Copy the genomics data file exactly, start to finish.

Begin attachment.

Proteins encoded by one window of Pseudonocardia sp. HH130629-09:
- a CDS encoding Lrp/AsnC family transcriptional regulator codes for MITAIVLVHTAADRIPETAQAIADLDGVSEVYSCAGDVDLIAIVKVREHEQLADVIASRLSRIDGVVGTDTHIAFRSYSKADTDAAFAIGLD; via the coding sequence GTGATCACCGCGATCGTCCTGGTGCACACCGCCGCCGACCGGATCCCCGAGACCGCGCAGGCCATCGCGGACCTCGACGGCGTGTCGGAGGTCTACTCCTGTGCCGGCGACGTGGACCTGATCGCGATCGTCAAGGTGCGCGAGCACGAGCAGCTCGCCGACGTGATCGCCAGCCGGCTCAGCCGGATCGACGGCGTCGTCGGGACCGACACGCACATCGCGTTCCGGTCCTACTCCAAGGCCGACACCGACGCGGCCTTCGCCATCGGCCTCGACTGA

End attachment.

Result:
Proteins encoded by one window of Pseudonocardia sp. HH130629-09:
- a CDS encoding Lrp/AsnC family transcriptional regulator codes for MITAIVLVHTAADRIPETAQAIADLDGVSEVYSCAGDVDLIAIVKVREHEQLADVIASRLSRIDGVVGTDTHIAFRSYSKADTDAAFAIGLD; via the coding sequence GTGATCACCGCGATCGTCCTGGTGCACACCGCCGCCGACCGGATCCCCGAGACCGCGCAGGCCATCGCGGACCTCGACGGCGTGTCGGAGGTCTACTCCTGTGCCGGCGACGTGGACCTGATCGCGATCGTCAAGGTGCGCGAGCACGAGCAGCTCGCCGACGTGATCGCCAGCCGGCTCAGCCGGATCGACGGCGTCGTCGGGACCGACACGCACATCGCGTTCCGGTCCTACTCCAAGGCCGACACCGACGCGGCCTTCGCCATCGGCCTCGACTGA